Examination stress in academic students: a multimodal, real-time, real-life investigation of reported stress, social contact, blood pressure, and cortisol

Susanne Koudela-Hamila, Joshua Smyth, Philip Santangelo, Ulrich Ebner-Priemer

Research output: Contribution to journalArticlepeer-review

Abstract

Objective: Academic examinations are a frequent and significant source of student stress, but multimodal, psychophysiological studies are still missing. Participants & methods: Psychological and physiological variables were assessed on 154 undergraduate students in daily life using e-diaries resp. blood pressure devices at the beginning of the semester, and again before an examination. Results: Multilevel analysis revealed lower calmness, more negative valence, higher task-related stress, higher demands, lower perceived control, lower frequency of social contact, and a higher desire to be alone during the examination period (all p values <.0001), as well as lower ambulatory systolic blood pressure (p =.004), heightened cortisol at awakening (p =.021), and a smaller increase in cortisol (p =.012). Conclusions: Our study revealed empirical evidence that examination periods are not only associated with indicators of dysphoria, stress, and social withdrawal but also by altered physiological processes, which might reflect anticipatory stress and withdrawal effects.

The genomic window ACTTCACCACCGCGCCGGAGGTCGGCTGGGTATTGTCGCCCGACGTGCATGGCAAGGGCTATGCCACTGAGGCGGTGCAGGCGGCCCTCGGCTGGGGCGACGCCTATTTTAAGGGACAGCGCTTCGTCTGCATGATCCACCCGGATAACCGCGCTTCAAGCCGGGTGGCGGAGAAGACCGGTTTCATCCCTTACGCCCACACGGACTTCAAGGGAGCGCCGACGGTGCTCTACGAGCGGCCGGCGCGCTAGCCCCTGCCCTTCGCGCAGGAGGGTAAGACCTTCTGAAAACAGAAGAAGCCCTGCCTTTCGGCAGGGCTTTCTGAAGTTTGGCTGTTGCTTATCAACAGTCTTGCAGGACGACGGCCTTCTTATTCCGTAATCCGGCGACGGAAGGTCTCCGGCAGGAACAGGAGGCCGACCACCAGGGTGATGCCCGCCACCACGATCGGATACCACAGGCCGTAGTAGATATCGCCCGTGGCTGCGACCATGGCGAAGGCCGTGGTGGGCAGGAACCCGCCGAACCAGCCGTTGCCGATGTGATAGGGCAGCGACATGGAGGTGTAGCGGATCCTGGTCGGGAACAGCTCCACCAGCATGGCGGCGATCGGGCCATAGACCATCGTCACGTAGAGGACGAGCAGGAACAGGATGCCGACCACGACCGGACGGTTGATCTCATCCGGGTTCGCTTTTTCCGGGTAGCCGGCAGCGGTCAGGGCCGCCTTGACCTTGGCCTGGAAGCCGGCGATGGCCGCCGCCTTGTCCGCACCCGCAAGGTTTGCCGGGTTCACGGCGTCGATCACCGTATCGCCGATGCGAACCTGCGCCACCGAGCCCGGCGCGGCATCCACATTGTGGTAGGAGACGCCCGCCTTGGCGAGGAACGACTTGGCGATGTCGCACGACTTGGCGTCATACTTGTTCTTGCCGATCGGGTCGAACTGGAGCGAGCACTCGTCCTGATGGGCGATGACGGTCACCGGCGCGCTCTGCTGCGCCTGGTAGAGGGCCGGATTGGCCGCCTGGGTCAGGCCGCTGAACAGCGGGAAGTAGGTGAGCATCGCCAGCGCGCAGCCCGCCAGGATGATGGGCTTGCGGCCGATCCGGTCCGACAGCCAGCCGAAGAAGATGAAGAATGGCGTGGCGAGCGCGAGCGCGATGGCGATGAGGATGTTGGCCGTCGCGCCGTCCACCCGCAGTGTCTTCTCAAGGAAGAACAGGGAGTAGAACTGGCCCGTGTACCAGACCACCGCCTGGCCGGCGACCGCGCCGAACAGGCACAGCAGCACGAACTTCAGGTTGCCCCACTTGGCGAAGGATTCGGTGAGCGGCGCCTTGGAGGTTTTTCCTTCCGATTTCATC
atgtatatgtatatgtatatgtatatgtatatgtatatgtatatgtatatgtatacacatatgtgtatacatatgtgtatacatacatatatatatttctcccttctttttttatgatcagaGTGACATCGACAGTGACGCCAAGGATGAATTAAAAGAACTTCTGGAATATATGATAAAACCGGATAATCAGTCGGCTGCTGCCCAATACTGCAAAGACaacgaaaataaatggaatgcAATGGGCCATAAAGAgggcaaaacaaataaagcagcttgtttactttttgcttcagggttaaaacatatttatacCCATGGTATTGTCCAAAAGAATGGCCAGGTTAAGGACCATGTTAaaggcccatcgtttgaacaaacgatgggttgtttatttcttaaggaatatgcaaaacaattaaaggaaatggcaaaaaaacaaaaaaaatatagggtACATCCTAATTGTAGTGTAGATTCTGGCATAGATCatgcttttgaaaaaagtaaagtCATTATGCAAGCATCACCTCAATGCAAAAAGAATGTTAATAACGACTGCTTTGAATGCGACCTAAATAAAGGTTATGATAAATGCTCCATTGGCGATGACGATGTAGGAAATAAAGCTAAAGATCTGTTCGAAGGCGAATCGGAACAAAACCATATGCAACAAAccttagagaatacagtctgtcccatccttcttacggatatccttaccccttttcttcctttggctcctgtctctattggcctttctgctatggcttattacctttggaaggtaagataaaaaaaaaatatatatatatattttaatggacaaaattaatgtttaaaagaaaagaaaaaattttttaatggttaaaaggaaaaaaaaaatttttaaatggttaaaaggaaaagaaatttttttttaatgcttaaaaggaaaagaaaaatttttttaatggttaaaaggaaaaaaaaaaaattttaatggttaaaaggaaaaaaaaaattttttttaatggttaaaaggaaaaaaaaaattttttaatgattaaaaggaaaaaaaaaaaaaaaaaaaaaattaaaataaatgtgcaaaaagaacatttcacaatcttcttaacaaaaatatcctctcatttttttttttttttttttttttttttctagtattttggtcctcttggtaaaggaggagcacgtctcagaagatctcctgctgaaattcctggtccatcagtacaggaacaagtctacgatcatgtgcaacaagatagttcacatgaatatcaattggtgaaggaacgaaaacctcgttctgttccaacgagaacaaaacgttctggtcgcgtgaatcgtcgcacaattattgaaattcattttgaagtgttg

Original languageEnglish (US)
Pages (from-to)1-12
Number of pages12
JournalJournal of American College Health
DOIs
StatePublished - 2020

All Science Journal Classification (ASJC) codes

  • Public Health, Environmental and Occupational Health

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